Kenya

Adoption of Fingerling Production Technologies transforms livelihoods in Kenya

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Zinath Deen, a fish farmer from Vihiga County in Western Kenya.

She has been practicing fish farming since 2012 in her farm called Tigoi Fish Farm. What began as a hobby for her later transformed into full-fledged business.

Over the years, Zinath has been struggling to produce fingerlings due to inadequate information and technology. She however experienced a turnaround upon her participation in a training on production of tilapia fingerlings. Organized by the Aquacultural Association of Kenya in collaboration with the Aquaculture Compact (TAC) of Technologies for African Agricultural Transformation (TAAT), Zinath’s eyes practically opened to a world of opportunities through best practices in fish farming.

“I realized that I was doing the production of fingerlings the wrong way and resolved to do things the right way henceforth,” Zinath said.

Sponsored by the African Development Bank as part of its Feed Africa Initiative, TAAT’s main objective is to improve the business of agriculture across Africa by raising agricultural productivity, mitigating risks and promoting diversification and processing in 18 agricultural value chains within eight priority intervention areas.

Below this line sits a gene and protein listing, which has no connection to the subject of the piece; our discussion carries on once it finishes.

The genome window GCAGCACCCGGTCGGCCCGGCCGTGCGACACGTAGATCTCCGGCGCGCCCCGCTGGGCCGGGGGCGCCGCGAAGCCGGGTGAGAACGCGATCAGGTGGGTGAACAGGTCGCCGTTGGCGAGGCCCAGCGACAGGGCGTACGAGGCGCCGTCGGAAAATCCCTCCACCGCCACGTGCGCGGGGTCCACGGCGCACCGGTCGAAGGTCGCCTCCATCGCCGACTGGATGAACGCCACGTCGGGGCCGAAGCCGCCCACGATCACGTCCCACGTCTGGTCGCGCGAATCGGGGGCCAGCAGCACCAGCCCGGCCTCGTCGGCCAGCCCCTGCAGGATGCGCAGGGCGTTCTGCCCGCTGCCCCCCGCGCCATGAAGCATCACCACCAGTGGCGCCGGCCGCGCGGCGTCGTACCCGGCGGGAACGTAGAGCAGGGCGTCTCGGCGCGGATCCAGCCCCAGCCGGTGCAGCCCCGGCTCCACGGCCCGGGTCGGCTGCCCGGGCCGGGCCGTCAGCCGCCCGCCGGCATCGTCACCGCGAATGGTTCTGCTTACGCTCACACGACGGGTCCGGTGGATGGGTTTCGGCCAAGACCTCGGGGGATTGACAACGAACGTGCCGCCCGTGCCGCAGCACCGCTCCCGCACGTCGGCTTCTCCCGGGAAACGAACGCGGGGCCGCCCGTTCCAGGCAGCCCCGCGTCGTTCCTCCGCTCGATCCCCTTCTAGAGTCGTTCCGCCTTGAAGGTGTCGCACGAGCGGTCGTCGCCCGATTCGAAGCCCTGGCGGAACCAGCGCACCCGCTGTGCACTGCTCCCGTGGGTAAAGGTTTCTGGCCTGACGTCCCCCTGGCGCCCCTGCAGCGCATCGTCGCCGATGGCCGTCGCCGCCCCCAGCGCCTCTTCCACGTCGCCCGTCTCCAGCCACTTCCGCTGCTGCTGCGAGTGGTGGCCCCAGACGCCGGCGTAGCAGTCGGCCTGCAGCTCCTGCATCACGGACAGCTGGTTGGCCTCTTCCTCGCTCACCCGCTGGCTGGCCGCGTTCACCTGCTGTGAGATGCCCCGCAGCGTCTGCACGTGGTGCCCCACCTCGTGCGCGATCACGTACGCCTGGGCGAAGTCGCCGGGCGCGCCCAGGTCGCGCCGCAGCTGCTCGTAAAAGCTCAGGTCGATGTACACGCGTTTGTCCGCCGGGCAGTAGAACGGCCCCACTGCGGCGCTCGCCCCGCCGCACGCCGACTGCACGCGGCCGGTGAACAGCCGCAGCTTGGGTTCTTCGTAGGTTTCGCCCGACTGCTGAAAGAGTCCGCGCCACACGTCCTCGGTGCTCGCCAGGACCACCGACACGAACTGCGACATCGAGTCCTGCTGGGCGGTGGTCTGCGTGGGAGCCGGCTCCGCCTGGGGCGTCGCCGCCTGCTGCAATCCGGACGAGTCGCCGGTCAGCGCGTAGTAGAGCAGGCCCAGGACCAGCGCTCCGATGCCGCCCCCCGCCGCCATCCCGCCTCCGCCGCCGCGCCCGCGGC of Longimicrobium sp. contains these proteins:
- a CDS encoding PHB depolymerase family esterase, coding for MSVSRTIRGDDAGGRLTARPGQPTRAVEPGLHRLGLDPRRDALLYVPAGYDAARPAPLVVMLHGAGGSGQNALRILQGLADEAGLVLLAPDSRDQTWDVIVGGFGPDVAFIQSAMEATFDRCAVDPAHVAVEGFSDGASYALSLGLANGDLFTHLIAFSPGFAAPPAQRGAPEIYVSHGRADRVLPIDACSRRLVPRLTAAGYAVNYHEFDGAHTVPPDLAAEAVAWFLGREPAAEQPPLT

The programme increases agricultural productivity through the deployment of proven and high-performance agricultural technologies at scale along selected nine commodity compacts which include aquaculture.

The bank, through the TAAT Aquaculture Compact (TAC) disseminates aquaculture technologies at scale by increasing aquaculture value chain actors’ productivity, increasing fish protein consumption and enhancing sustainability across the value chain.

Led by the WorldFish Centre, TAC responds to emerging opportunities for partnerships, influence and impact in fisheries and aquaculture across Africa.

Through its collaboration with the Kenyan Aquacultural Association, the compact was able to train fish farmers and breeders including Zinath on several technologies which included production of fingerlings in hapas, smoking of catfish in modern smoking kiln, value addition and production of affordable fish feed using locally available ingredients. Women and youth were the prime targets of the training with a view to creating jobs while assuring food security.

Following the training in 2019, Zinath and her fellow fish farmers, by the fourth quarter of 2020, were able to increase their production tenfold. Their annual production increased from 120,000 to 360,000 mono sex tilapia. Annual income also increased from $16,649 to $49,440.

With increased income through her fish farm production, Zinath was able to increase her number of employees from 2 to 5. She was also able to transfer the technology to 38 farmers who participated in the training sessions she organised in her farm.

Zinath’s experience as well as that of her colleagues, further accentuates the fact that with right technology, fish farmers are able to graduate from subsistence to commercial producers of fish hence improving their livelihoods through increased income.

The TAC team will therefore continue on this trajectory of disseminating technology to more farmers so as to integrate it with the other methods of fingerling production.